“Everyone is talking about how big it is for the Lions, but for the South African players who only get to do this once every 12 years, it is a huge occasion for them.”
Tom Curry fielded questions from the media on Tuesday as the viability of the British and Irish Lions tour was once again thrust under a cloud of uncertainty.
Covid-19 outbreaks within the South Africa squad and at provincial side, the Bulls, means more question marks have been raised about whether the Test series against the world champions will take place.
For now, the Lions are set to play the Sharks on Wednesday, but their scheduled fixture with the Bulls has been postponed with a view to rescheduling or to accommodate an alternative opponent after four players and one member of staff returned positive tests.
In terms of South Africa's own preparations, their clash with Georgia on Friday is also in the balance after the entire 46-man squad were forced into isolation after second-row Lood De Jager tested positive.
However, the situation has been further complicated after four additional positive tests among Springbok players (Marvin Orie, Frans Steyn, Handre Pollard and Frans Malherbe) plus six among management, including head coach Jacques Nienaber, were recorded whilst Georgia also had four positive results among the team.
"It's not people's fault if they catch Covid, to be honest, so huge understanding for them," added Curry, who will make his Lions debut tomorrow evening.
“I guess we have been in bubbles before with the Six Nations and Autumn Nations and there has been relative uncertainty about games so it kind of almost feels like the norm now. You have just got to prepare normally. As we have said, you get your body ready and you get yourself ready to play and if the game is there, brilliant you are ready to go, but if it is not, we crack on to the next one."
Whilst Curry and his teammates focus on the Lions' second match in South Africa, defence coach Steve Tandy admitted contingency plans were being discussed before the Bulls match on Saturday was officially put on hold.
“We’d weigh up if we need to give the boys a day off, if we need an internal match or a heavier loaded contact day,” Tandy said.
“Through Covid, you learn that you need to adapt. You can have the best laid plans, but things move really quickly and change. It’s about being prepared for whatever comes our way at whatever moment in time.
“Whatever the group needs, whether it is more contact or an extra day off for recovery, we’ll just adapt to that as we go.”
The possibility of fully cancelling the match against the Bulls would mean 80 fewer minutes for players to put their hands up for selection in Warren Gatland's Test side.
After injuring a chest muscle lifting weights in the gym, Curry's wait to pull on the famous red jersey will come to an end on Wednesday evening when he lines up in a dynamic back-row which includes Josh Navidi and Sam Simmonds whilst the impressive Tadhg Beirne will be utilised off the bench.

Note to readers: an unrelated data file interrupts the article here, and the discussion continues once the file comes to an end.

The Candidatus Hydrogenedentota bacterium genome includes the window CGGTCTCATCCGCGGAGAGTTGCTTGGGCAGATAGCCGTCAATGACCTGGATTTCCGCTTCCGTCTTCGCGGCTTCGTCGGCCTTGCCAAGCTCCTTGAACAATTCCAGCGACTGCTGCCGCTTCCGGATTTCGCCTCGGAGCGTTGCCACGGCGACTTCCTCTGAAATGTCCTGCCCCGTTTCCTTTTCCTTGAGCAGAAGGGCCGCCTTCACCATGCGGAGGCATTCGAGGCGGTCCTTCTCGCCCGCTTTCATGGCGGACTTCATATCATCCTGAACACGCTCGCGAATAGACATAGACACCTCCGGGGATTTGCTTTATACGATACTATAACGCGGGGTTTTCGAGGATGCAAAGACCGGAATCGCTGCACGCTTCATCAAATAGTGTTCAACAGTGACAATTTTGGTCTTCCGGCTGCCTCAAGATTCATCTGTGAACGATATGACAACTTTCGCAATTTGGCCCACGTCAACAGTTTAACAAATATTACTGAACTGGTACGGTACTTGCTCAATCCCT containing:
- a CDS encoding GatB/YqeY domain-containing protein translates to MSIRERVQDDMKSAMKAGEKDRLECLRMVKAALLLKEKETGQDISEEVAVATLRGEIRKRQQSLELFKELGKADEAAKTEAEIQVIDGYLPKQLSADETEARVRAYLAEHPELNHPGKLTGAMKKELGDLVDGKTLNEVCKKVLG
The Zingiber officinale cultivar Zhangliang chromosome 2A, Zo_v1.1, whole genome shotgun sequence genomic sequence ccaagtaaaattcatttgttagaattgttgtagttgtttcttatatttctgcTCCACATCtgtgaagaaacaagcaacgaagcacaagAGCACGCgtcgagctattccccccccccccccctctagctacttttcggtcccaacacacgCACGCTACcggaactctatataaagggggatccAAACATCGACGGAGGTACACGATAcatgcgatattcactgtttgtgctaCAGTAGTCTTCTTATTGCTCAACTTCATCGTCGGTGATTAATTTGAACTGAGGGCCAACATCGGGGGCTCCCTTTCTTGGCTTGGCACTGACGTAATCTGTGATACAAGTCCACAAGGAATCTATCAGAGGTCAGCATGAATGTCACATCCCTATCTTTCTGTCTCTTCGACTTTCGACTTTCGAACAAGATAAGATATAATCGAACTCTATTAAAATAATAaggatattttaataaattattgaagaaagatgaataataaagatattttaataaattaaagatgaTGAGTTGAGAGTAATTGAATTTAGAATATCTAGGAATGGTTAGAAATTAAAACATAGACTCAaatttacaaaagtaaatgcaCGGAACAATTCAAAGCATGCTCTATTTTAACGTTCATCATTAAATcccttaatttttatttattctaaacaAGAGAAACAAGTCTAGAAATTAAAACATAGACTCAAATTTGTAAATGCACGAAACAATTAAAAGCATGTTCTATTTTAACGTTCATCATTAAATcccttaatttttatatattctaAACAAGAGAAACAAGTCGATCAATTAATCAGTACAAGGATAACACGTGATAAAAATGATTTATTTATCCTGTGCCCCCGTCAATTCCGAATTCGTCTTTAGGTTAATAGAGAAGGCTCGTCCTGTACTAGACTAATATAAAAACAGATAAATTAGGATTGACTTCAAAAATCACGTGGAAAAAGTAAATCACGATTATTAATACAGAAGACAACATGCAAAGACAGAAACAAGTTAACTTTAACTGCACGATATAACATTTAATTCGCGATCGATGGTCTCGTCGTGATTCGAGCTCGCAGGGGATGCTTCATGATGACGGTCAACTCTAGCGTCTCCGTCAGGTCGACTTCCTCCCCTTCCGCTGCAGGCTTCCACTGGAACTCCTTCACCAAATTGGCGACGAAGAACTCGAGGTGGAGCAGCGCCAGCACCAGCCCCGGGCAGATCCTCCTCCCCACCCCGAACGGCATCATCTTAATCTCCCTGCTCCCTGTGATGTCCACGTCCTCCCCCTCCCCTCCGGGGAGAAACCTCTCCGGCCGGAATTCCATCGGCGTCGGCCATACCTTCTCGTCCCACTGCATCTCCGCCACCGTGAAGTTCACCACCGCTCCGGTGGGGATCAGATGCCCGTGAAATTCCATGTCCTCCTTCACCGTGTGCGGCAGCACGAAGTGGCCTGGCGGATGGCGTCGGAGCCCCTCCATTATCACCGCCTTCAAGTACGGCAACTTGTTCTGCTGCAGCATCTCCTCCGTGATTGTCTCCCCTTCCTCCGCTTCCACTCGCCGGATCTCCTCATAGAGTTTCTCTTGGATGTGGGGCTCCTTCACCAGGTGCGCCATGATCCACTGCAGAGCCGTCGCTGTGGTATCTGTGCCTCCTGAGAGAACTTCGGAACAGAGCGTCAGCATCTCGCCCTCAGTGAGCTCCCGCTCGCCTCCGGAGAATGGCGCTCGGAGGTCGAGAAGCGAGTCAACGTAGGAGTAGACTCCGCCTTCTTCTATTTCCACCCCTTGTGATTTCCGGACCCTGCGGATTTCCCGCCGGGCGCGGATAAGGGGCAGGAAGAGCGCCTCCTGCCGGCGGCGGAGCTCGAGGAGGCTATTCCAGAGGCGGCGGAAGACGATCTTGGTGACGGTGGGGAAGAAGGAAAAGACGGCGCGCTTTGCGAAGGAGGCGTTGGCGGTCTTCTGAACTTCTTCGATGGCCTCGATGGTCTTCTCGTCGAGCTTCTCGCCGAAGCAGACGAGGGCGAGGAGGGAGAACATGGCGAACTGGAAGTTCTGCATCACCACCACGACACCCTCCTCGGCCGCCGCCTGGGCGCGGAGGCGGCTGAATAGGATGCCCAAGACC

The fight for positions in that area was highly anticipated before the tour, with Gatland also highlighting the battle in the back-row on Monday, but Curry sees competition for places as a major plus point for the Lions.
“I think it is the same for every single player,” he added. “Selection has been going on for four years so I think it is the same for everyone. It is not like people are getting more [game time] or less at the moment. I think selection is for you guys to speak about and for me, it is about doing what I love and playing for a team I have dreamt about.
“It is all about taking your moment in training and ultimately tomorrow, but it is a team sport. Hopefully we have a good game tomorrow as a team and get the win. Whatever happens at the weekend, happens.
“Everybody who has played has played well and I think that is the brilliant thing about the side at the minute is the competition so I can’t wait to get my opportunity, especially with Simmo and Navidi. They are both unbelievable players so it should be really exciting.”
Curry revealed Navidi - or ‘Navicii’ as his teammates have dubbed him - has been teaching some of his fellow squad members how to DJ, but for the Sale back-row, he will be hoping to be on song when he makes his Lions bow in Johannesburg on Wednesday.
The 23-year-old’s first real taste of international rugby came in South Africa three years ago and having also faced them in the 2019 World Cup final, Curry has taken a lot of lessons from playing the Springboks.
He added: “It was a massive experience [playing in 2018] and one that I still hold pretty tightly now. It is was my second, third and fourth Tests and I think I took a lot from that, not just the cultural side of it off the pitch, but I guess the cultural side on the pitch and what it is like to play in South Africa especially at Ellis Park in altitude in the first game!
“It is a bit weird not having the fans, but in terms of the rugby side, I think moving forward, the contact area will be a hugely contested area and one that probably needs to be won.”
British and Irish Lions: 15 Liam Williams, 14 Anthony Watson, 13 Elliot Daly, 12 Bundee Aki, 11 Duhan van der Merwe, 10 Dan Biggar, 9 Gareth Davies; 1 Mako Vunipola, 2 Luke Cowan-Dickie, 3 Zander Fagerson, 4 Iain Henderson (c), 5 Adam Beard, 6 Josh Navidi, 7 Tom Curry, 8 Sam Simmonds.
Replacements: 16 Ken Owens, 17 Rory Sutherland, 18 Tadhg Furlong, 19 Tadhg Beirne, 20 Jack Conan, 21 Conor Murray, 22 Stuart Hogg, 23 Chris Harris.